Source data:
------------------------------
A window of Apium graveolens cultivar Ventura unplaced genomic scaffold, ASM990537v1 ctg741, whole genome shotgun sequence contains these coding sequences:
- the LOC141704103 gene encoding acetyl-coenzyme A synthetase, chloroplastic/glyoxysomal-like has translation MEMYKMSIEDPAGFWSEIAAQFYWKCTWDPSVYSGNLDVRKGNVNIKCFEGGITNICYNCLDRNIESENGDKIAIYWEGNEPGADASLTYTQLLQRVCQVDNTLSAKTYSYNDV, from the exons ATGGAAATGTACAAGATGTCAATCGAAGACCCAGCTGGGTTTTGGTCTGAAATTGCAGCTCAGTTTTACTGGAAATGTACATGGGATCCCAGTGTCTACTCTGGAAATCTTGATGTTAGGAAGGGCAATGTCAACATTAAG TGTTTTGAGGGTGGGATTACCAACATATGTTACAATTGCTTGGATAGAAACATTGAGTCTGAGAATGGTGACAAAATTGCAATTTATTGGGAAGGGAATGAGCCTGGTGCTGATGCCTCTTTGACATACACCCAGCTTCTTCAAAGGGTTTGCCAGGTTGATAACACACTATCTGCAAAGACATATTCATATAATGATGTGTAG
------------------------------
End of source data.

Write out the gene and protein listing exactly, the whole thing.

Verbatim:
A window of Apium graveolens cultivar Ventura unplaced genomic scaffold, ASM990537v1 ctg741, whole genome shotgun sequence contains these coding sequences:
- the LOC141704103 gene encoding acetyl-coenzyme A synthetase, chloroplastic/glyoxysomal-like has translation MEMYKMSIEDPAGFWSEIAAQFYWKCTWDPSVYSGNLDVRKGNVNIKCFEGGITNICYNCLDRNIESENGDKIAIYWEGNEPGADASLTYTQLLQRVCQVDNTLSAKTYSYNDV, from the exons ATGGAAATGTACAAGATGTCAATCGAAGACCCAGCTGGGTTTTGGTCTGAAATTGCAGCTCAGTTTTACTGGAAATGTACATGGGATCCCAGTGTCTACTCTGGAAATCTTGATGTTAGGAAGGGCAATGTCAACATTAAG TGTTTTGAGGGTGGGATTACCAACATATGTTACAATTGCTTGGATAGAAACATTGAGTCTGAGAATGGTGACAAAATTGCAATTTATTGGGAAGGGAATGAGCCTGGTGCTGATGCCTCTTTGACATACACCCAGCTTCTTCAAAGGGTTTGCCAGGTTGATAACACACTATCTGCAAAGACATATTCATATAATGATGTGTAG